Bill Flynn’s mother was throwing out an old parlor chair five years ago. Bill Flynn — master draughtsman and teacher at the Boston Museum School — grabbed it as a “set-up” to draw. Almost immediately the chair started morphing into images of the war in Iraq. By this Spring of 2008 Bill Flynn has finished more than 500 mostly charcoal versions of the chair, and has mounted two exhibitions and published a book, Armed Chair, variations on a theme that could be called “one man’s Guernica.” To pore over the drawings is to be drawn into the raging and unfinished autobiography of a man, a war and a piece of furniture. “Two weeks into drawing the chair,” Bill Flynn recounts in a conversation in his Dorchester studio in sight of Boston Harbor, “we got the news there were no weapons of mass destruction in Iraq, and it hit me…

“The polished and nicely carved parts of the chair were our outward, democratic stance. The back of the chair” — the stripped wood, the nail holes, the strings hanging down were the back story of the men and the fighting and of “how we were being manipulated and pushed into something that made no sense. Every week I got a little more perturbed… The question was: why are we doing this? And the real drawings began” — drawings in which the chair writhes, explodes, sinks into black pools of oil, abstracts itself, catches fire with red crayon, morphs into barbed wire.

I like to draw, and it’s what I’ve been doing for the last 40 years… I am excited by the emotional and formal aspects of drawing. It’s very musical. I see it as music, not just line and form. I’m drawing to a beat, or making up a beat… I’d be listening to music — to Tom Waits or to Shostakovich, people who seem to have opinions about things and have a beat and power in their work that could help me elevate my own marks. It changes what you see.

The evolution of this political stance — saying: if you weren’t for this war you were against the troops — made me very angry. It made me start to realize that the legs of this chair — with lines in the foot indicating a claw and a ball — were about control of the universe: so aggressive, so powerful, and righteous. That’s the other things that hurts me. It’s a righteous stand for democracy that would pummel us into submission. So sometimes the front leg of the chair is all power and claw, and the back is the residue. The nuances of the arms are frail and fragile and the threads and stains I left on the chair are the people that are left, the residue of a moral stance I have a lot of questions about.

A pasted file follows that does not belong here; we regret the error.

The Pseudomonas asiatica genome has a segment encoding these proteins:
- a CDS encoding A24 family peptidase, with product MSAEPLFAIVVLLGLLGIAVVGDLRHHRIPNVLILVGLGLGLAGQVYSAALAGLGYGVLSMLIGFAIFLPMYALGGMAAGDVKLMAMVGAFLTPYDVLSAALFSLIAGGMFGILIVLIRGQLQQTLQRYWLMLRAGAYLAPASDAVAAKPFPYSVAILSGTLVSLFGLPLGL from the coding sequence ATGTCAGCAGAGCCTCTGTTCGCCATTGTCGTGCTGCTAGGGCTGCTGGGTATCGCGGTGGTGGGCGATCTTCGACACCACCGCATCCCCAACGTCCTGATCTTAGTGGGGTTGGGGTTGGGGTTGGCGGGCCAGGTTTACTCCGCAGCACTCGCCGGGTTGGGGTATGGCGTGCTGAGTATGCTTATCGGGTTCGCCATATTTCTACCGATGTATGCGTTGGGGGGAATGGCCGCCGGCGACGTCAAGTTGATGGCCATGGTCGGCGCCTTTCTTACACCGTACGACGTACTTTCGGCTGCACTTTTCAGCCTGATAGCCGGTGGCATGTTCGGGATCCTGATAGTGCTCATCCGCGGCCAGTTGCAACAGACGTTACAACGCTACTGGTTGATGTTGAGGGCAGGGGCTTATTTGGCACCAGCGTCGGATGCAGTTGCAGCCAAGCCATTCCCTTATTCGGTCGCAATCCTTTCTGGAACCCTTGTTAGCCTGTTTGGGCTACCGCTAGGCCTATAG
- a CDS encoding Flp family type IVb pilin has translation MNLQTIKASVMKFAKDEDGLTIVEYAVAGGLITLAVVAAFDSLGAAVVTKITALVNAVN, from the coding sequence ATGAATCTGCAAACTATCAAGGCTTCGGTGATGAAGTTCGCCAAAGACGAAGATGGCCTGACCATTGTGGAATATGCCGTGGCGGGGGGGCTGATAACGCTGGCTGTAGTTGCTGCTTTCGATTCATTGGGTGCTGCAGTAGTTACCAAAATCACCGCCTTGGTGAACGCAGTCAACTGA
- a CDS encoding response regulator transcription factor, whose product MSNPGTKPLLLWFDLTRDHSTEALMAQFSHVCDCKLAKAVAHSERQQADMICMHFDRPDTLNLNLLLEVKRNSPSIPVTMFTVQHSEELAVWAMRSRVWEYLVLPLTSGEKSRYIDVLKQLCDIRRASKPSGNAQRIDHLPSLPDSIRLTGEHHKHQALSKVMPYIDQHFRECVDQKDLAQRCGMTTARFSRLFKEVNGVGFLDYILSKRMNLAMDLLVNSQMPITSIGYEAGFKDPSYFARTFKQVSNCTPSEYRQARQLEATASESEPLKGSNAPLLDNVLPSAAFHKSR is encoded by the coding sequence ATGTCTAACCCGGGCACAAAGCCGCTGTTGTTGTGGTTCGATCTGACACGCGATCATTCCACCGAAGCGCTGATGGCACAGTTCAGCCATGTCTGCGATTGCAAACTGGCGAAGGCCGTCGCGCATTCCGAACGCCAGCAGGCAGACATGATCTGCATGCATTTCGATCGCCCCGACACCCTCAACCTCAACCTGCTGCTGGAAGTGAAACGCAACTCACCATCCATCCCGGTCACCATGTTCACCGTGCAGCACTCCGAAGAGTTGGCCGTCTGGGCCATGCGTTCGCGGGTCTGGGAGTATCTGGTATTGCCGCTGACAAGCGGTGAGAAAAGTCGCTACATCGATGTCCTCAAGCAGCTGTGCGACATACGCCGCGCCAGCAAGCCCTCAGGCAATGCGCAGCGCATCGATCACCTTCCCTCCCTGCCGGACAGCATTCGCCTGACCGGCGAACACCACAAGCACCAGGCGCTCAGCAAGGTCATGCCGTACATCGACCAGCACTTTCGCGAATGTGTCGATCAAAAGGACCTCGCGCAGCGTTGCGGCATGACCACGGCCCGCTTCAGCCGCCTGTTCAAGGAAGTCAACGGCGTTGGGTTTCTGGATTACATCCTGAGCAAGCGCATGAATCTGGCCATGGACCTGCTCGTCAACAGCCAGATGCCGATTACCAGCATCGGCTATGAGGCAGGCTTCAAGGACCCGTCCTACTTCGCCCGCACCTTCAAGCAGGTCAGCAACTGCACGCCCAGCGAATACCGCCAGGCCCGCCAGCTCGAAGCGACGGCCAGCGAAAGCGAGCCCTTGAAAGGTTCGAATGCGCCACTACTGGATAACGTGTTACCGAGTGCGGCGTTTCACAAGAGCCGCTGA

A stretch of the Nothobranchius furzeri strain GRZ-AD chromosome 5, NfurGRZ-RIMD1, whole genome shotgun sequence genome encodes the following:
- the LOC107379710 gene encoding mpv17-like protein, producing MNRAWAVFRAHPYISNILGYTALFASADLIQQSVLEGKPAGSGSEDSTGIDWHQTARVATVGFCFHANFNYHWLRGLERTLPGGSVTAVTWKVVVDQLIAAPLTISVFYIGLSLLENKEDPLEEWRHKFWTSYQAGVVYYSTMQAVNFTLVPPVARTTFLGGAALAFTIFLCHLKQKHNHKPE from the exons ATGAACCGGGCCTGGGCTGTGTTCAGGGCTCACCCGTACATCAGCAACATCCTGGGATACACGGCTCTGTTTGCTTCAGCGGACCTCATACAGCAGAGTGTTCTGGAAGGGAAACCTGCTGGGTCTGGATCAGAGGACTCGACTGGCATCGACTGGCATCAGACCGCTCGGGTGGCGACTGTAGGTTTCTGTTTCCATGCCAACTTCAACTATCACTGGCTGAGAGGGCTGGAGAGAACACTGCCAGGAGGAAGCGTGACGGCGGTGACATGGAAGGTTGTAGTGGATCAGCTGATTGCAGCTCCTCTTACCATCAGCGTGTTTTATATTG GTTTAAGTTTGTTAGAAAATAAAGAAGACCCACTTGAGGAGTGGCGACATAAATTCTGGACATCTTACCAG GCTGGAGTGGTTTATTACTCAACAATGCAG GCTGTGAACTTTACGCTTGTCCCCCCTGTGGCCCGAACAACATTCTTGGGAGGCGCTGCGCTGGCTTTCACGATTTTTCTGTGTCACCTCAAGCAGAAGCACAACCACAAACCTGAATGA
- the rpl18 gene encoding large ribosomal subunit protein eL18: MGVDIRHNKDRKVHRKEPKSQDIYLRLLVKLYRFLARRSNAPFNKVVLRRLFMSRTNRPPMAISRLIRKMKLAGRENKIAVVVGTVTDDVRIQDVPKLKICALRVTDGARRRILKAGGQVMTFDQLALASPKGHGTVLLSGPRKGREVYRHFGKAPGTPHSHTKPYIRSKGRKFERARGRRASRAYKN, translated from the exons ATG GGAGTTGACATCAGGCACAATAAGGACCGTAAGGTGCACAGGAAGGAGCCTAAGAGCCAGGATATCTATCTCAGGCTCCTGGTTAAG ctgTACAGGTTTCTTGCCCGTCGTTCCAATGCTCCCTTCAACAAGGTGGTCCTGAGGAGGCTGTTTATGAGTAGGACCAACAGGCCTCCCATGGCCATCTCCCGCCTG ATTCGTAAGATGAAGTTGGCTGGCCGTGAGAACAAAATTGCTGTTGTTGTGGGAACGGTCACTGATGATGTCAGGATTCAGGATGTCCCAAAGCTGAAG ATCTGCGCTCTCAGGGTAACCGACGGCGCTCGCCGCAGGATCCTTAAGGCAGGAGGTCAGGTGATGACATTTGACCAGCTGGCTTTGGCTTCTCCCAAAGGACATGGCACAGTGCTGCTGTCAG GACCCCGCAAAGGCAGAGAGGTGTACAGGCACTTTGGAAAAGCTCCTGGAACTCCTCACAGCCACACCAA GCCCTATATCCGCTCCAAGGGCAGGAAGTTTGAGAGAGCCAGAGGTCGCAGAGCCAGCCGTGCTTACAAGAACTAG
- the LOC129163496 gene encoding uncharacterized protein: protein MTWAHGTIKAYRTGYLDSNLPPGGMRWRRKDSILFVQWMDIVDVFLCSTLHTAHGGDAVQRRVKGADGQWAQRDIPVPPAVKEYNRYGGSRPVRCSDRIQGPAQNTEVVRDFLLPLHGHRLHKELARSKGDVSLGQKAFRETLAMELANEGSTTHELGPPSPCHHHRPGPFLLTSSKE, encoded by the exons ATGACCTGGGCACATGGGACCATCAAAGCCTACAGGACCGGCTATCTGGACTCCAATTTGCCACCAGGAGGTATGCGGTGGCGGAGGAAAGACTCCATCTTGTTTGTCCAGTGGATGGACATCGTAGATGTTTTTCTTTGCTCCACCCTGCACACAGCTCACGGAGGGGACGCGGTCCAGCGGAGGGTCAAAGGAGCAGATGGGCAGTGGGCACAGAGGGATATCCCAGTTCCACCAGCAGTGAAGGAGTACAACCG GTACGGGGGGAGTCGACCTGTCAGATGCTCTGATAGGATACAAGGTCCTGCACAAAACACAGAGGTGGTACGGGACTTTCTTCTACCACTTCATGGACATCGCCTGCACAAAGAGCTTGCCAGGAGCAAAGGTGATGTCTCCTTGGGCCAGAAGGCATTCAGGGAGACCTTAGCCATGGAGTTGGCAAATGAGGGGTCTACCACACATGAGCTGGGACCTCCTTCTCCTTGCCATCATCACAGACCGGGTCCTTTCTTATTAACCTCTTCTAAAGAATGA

Bill Flynn mocks the war media with a blank TV screen that comes to live inside the chair, and with newsprint that sometimes upholsters the chair, front and back.

The red crayon smears well, and it talks about the physicality of the act of making a drawing. The war in Iraq is very physical, except in the newspaper. People are losing limbs. There’s blood on the wall, and destruction all over the place. And we keep getting this little shot of a car that’s been destroyed, and a little boy in a white shirt which contradicts what might have happened. So when I see that in the newspaper the back of my neck gets a little bit anxious and I draw with a little more vengeance. I try to get at what they’re trying to tell me. Is it that this war is okay because there’s still a little boy in a white shirt? … I see the war dissolving in front of us. No one in the country seems to be paying much attention; we’re just going forward with the war. That’s why I put the newspaper into the drawings. I’m just indicating type that isn’t saying anything, as a backdrop.

Chaos seems to be part of what I’m playing with. The first drawing of the day is a search. I caress the paper a little bit. I rearrange the chair, and I go searching. I hold the charcoal very lightly and flat, so it cruises over the paper. I create clouds. It’s like looking at a series of clouds, and then I can bite into something that happens, and I probably overdo the first drawing, put in too much information. The second drawing I’m feeling more secure. The third drawing I can edit down and put the full physicality of my arm into it. I like making a drawing feel as if someone was there. I want a drawing to have perpetual motion. Every time you look at it, it’s still moving. It’s not going to burn out. I doesn’t need a battery. It’s there. And I want you to feel the fact that I was there making it.

Somewhere in back of Bill Flynn, inside his working arm and hand, stands his father, who sounds a great deal like my own: both of them wise, untutored Irish-American gents who learned their lessons from World War I. I’d asked the artist “what part of Bill Flynn” did the drawings.

I guess it’s the older part. My father was always aware of the political connotations of things. He had a sense of the futility of war, of how war is manipulated. He used to tell me the story of Smedley Butler [the “Fighting Quaker” (1881 – 1940) and most-decorated Marine of his time, later the author of War is a Racket]. He said Butler refused to go back into battle and would shoot his sons if they joined the Marines, because he’d been shooting Remington rifles at the enemy and they were shooting Remington bullets back at him. He realized they were just selling weapons and they didn’t care about the war. They cared about selling munitions. And I think that’s still going on. That scares me, and that makes me draw harder… My chair will probably go on for a long time… I think I’ve found something I’m not going to be able to let go of for a long time.